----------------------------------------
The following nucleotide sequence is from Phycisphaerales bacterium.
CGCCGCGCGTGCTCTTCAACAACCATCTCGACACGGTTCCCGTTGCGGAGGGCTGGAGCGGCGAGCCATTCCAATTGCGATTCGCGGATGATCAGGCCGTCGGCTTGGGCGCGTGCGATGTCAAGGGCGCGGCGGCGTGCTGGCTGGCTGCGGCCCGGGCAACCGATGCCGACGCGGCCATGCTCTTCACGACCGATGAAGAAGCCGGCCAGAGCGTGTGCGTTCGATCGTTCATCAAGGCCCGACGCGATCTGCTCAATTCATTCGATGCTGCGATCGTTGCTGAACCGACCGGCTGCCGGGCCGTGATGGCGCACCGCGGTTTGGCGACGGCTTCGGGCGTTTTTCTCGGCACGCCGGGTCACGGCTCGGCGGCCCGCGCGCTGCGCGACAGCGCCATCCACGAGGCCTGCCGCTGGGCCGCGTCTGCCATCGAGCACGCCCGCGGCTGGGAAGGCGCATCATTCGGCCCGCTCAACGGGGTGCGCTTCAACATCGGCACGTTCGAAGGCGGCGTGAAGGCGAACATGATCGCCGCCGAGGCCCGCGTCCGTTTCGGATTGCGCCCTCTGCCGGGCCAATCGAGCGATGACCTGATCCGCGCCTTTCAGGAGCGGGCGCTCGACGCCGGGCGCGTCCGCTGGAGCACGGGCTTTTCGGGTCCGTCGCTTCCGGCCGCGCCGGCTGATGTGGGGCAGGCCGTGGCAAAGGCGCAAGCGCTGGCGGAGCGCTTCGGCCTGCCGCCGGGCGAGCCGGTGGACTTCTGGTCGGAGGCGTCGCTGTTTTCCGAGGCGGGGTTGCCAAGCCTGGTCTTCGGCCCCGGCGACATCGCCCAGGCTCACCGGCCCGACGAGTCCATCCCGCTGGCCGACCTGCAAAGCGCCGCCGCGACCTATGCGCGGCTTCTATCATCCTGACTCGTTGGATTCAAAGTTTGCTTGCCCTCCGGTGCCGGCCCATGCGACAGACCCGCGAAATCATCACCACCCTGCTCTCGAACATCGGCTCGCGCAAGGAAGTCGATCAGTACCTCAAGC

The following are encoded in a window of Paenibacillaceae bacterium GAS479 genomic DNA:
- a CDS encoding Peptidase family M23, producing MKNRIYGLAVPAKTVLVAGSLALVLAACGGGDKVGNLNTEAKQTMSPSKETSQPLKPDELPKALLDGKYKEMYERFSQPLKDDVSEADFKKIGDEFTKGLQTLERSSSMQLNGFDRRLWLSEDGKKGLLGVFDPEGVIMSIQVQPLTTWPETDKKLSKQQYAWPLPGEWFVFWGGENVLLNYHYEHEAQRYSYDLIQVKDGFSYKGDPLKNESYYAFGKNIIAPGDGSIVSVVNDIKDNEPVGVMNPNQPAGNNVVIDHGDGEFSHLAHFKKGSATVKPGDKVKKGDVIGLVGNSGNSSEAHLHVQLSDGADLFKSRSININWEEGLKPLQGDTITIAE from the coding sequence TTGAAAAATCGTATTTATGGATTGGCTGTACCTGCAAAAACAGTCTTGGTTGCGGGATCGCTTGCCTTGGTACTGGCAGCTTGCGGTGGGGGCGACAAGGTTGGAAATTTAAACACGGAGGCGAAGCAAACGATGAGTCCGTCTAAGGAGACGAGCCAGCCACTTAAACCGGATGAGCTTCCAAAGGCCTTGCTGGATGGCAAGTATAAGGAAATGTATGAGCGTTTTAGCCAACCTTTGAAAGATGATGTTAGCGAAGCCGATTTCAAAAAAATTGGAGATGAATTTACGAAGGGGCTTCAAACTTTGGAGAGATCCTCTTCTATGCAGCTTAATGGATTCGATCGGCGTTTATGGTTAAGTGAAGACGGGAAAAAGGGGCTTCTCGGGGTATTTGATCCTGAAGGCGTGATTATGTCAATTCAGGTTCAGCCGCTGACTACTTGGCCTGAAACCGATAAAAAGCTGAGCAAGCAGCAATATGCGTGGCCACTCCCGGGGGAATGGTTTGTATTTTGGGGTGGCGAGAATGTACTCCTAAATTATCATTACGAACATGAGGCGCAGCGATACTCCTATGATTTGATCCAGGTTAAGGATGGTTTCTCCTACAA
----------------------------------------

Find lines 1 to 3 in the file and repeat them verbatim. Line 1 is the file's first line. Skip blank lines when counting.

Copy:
The following nucleotide sequence is from Phycisphaerales bacterium.
CGCCGCGCGTGCTCTTCAACAACCATCTCGACACGGTTCCCGTTGCGGAGGGCTGGAGCGGCGAGCCATTCCAATTGCGATTCGCGGATGATCAGGCCGTCGGCTTGGGCGCGTGCGATGTCAAGGGCGCGGCGGCGTGCTGGCTGGCTGCGGCCCGGGCAACCGATGCCGACGCGGCCATGCTCTTCACGACCGATGAAGAAGCCGGCCAGAGCGTGTGCGTTCGATCGTTCATCAAGGCCCGACGCGATCTGCTCAATTCATTCGATGCTGCGATCGTTGCTGAACCGACCGGCTGCCGGGCCGTGATGGCGCACCGCGGTTTGGCGACGGCTTCGGGCGTTTTTCTCGGCACGCCGGGTCACGGCTCGGCGGCCCGCGCGCTGCGCGACAGCGCCATCCACGAGGCCTGCCGCTGGGCCGCGTCTGCCATCGAGCACGCCCGCGGCTGGGAAGGCGCATCATTCGGCCCGCTCAACGGGGTGCGCTTCAACATCGGCACGTTCGAAGGCGGCGTGAAGGCGAACATGATCGCCGCCGAGGCCCGCGTCCGTTTCGGATTGCGCCCTCTGCCGGGCCAATCGAGCGATGACCTGATCCGCGCCTTTCAGGAGCGGGCGCTCGACGCCGGGCGCGTCCGCTGGAGCACGGGCTTTTCGGGTCCGTCGCTTCCGGCCGCGCCGGCTGATGTGGGGCAGGCCGTGGCAAAGGCGCAAGCGCTGGCGGAGCGCTTCGGCCTGCCGCCGGGCGAGCCGGTGGACTTCTGGTCGGAGGCGTCGCTGTTTTCCGAGGCGGGGTTGCCAAGCCTGGTCTTCGGCCCCGGCGACATCGCCCAGGCTCACCGGCCCGACGAGTCCATCCCGCTGGCCGACCTGCAAAGCGCCGCCGCGACCTATGCGCGGCTTCTATCATCCTGACTCGTTGGATTCAAAGTTTGCTTGCCCTCCGGTGCCGGCCCATGCGACAGACCCGCGAAATCATCACCACCCTGCTCTCGAACATCGGCTCGCGCAAGGAAGTCGATCAGTACCTCAAGC

The following are encoded in a window of Paenibacillaceae bacterium GAS479 genomic DNA: